When trying to decide which course to study as a mature student you have to consider why exactly it is you’re returning to education. If you are unemployed or in work but looking to improve your job prospects, you may decide to pursue a vocational course that will give you the skills needed to do the job you want. If you already have a job, but want to move up a level to become a manager, for instance, there are courses where you can build upon your existing skills and come out with a higher level qualification. If you just want an opportunity to learn more about the world you probably won’t need to think about the implications of what you are studying on your career.
Even if you decide to become a mature student primarily for the benefit of your career, it is important to take a course which sounds appealing and which you think you will be able to cope with. Unfortunately, you can find yourself overwhelmed by choice when looking through various college prospectuses and websites. You might have an idea what you would like to study, but then discover that there are so many more interesting-sounding subjects. It is therefore important to do some research before applying to study a course, as you may need to have studied other relevant courses and to possess certain qualifications already.
You should also read about what the course will involve and how the course is assessed. If you’re not very confident about completing examinations you may prefer to take a course that is more coursework-based. If a course sounds as though it could be fascinating, you may put aside any reservations you have, but quickly learn that the course isn’t for you. Thus, you should investigate thoroughly what will be expected of you and what the course involves and whether it will help you achieve your aims in the long run.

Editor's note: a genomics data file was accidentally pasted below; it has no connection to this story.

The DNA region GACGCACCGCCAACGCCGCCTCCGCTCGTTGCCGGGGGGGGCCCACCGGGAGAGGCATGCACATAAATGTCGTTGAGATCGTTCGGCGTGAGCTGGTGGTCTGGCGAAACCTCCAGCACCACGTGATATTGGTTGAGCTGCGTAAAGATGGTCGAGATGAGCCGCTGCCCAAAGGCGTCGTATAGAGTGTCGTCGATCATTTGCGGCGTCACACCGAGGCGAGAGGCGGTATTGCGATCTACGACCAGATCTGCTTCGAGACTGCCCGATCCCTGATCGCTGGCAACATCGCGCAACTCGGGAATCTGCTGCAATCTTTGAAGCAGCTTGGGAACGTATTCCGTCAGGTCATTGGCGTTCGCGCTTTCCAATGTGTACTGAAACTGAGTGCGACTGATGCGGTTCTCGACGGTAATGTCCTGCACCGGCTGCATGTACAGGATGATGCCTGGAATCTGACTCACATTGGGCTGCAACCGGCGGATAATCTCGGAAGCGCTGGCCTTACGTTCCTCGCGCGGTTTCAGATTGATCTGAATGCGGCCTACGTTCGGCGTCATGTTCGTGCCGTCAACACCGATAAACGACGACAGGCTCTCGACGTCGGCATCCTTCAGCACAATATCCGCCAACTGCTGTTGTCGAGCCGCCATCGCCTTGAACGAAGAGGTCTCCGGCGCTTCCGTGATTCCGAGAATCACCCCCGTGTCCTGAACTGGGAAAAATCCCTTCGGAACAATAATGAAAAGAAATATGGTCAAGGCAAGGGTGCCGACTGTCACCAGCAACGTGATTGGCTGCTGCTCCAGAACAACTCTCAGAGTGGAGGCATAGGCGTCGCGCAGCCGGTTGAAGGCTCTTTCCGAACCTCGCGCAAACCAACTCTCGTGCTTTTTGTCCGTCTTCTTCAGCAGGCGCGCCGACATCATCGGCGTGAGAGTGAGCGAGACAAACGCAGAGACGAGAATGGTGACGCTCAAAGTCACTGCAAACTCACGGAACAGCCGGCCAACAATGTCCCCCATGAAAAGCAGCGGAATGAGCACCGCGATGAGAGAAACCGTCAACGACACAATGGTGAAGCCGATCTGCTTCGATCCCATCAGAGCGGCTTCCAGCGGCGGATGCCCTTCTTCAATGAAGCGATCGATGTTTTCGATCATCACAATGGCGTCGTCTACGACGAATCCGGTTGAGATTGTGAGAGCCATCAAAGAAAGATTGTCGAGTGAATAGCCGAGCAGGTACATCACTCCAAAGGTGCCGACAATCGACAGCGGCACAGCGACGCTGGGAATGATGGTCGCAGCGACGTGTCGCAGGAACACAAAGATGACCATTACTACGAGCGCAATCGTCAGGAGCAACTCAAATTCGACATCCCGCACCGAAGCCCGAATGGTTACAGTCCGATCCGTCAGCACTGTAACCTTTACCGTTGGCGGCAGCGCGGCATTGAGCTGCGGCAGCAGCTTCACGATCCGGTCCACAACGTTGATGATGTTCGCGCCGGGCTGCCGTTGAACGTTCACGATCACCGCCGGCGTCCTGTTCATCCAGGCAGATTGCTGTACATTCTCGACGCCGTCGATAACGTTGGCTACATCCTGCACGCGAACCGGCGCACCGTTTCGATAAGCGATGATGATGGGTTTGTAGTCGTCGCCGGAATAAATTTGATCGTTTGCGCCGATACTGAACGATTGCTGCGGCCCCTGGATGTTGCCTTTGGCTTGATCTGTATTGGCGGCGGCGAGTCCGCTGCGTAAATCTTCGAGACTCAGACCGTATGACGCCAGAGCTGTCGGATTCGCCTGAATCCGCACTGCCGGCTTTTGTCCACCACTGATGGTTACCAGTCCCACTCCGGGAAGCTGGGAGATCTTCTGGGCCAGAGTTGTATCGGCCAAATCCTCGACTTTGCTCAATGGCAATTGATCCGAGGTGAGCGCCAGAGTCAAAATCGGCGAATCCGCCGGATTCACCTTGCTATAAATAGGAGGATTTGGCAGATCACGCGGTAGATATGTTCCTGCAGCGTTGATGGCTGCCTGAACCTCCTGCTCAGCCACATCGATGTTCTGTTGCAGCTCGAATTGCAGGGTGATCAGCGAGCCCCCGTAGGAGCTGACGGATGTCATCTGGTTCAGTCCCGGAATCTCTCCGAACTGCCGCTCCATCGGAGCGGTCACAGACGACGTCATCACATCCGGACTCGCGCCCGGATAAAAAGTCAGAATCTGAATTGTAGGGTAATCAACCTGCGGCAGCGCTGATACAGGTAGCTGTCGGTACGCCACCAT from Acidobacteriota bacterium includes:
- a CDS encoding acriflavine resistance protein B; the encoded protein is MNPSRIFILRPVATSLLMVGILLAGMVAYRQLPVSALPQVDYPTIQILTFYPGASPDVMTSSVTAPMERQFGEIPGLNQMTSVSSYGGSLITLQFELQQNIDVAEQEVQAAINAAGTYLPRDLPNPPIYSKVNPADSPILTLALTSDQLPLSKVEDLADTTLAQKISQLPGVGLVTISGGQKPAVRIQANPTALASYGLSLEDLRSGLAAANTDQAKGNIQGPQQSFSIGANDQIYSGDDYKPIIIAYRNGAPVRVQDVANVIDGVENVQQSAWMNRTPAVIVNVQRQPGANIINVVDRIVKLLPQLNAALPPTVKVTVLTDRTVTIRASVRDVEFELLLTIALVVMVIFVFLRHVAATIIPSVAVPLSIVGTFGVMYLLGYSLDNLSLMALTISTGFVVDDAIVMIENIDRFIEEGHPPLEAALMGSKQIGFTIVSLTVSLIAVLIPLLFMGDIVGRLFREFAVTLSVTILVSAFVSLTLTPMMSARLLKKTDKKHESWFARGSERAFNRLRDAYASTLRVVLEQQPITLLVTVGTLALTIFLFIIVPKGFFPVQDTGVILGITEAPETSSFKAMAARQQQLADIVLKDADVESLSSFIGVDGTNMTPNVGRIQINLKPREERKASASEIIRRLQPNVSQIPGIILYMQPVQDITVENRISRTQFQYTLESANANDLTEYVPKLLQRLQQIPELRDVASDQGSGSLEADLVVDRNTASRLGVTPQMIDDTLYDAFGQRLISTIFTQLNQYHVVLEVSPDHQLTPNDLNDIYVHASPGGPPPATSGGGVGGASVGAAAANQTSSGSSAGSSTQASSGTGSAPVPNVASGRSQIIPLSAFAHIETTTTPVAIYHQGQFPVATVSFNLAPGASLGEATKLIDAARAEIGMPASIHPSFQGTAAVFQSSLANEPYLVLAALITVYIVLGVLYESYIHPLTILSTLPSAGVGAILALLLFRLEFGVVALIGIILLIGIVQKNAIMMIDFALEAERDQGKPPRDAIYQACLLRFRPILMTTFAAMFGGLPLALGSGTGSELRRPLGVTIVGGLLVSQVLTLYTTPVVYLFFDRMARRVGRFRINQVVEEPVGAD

There are many rather obscure courses with complicated sounding titles that make you sound rather intelligent when you decide to study one of them, but you have to consider whether such a course will really help you in the future. Not all courses will automatically lead you to the career you want, particularly if you have to take further courses to get ahead. If you don’t have the time, money or patience to extend your education for a number of additional years, you may have to reassess your initial plan and think about whether you should go forward with it or not.
When deciding which course to study as a mature student you have to think about what interests you and where you strengths lie. You are bound to have greater educational success if you study a subject that interests you, which is why you shouldn’t focus too much on how hard a course sounds or is supposed to be. Whatever course you study, you will have to work hard to succeed and so you may as well spend your years of studying learning about things that interest you, since it will be much easier to motivate yourself.
Your financial situation may also have to play a part in your decision. If you are unable to afford to study without working, you may have to take a part-time course so that you can hold down a job at the same time. Even if you have enough savings or have taken out a loan to pay for your studies, some courses are more expensive than others and not all colleges and educational institutions charge the same fees. If you are worried about your finances, it is worth bearing mind that if you go back to school and obtain a higher level qualification, it should for itself in the end.
It isn’t easy to come to a decision about what to study when you are a student – however old you happen to be. As an adult you tend to be more aware of your strengths and weaknesses and what you hope to get out of your studies, which should help, although you also have to think about other responsibilities that teenagers generally do not have. At the end of the day, whether you are studying to enhance your career prospects or for the love of learning, you may as well do something which gets you to think about issues which actually matter to you.